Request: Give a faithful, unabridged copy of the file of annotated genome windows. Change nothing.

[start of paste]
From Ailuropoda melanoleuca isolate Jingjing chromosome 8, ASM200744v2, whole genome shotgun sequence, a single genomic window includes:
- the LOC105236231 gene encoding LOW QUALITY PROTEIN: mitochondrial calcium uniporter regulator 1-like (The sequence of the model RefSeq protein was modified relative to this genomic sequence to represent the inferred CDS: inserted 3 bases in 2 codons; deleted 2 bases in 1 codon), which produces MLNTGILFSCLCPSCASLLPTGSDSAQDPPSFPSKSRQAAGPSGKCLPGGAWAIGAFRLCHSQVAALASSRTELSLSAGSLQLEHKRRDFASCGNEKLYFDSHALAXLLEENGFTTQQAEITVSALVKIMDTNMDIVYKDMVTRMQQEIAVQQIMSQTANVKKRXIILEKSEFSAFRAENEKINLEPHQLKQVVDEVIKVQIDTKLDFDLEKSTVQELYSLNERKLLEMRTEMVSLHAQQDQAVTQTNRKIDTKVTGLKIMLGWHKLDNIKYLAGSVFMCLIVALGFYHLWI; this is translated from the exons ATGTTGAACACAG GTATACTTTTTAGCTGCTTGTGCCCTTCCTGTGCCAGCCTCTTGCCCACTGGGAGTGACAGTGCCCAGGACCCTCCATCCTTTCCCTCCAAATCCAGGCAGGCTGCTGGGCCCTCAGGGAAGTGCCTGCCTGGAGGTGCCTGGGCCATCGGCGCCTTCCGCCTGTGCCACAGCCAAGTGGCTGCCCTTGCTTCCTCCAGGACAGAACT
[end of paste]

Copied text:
From Ailuropoda melanoleuca isolate Jingjing chromosome 8, ASM200744v2, whole genome shotgun sequence, a single genomic window includes:
- the LOC105236231 gene encoding LOW QUALITY PROTEIN: mitochondrial calcium uniporter regulator 1-like (The sequence of the model RefSeq protein was modified relative to this genomic sequence to represent the inferred CDS: inserted 3 bases in 2 codons; deleted 2 bases in 1 codon), which produces MLNTGILFSCLCPSCASLLPTGSDSAQDPPSFPSKSRQAAGPSGKCLPGGAWAIGAFRLCHSQVAALASSRTELSLSAGSLQLEHKRRDFASCGNEKLYFDSHALAXLLEENGFTTQQAEITVSALVKIMDTNMDIVYKDMVTRMQQEIAVQQIMSQTANVKKRXIILEKSEFSAFRAENEKINLEPHQLKQVVDEVIKVQIDTKLDFDLEKSTVQELYSLNERKLLEMRTEMVSLHAQQDQAVTQTNRKIDTKVTGLKIMLGWHKLDNIKYLAGSVFMCLIVALGFYHLWI; this is translated from the exons ATGTTGAACACAG GTATACTTTTTAGCTGCTTGTGCCCTTCCTGTGCCAGCCTCTTGCCCACTGGGAGTGACAGTGCCCAGGACCCTCCATCCTTTCCCTCCAAATCCAGGCAGGCTGCTGGGCCCTCAGGGAAGTGCCTGCCTGGAGGTGCCTGGGCCATCGGCGCCTTCCGCCTGTGCCACAGCCAAGTGGCTGCCCTTGCTTCCTCCAGGACAGAACT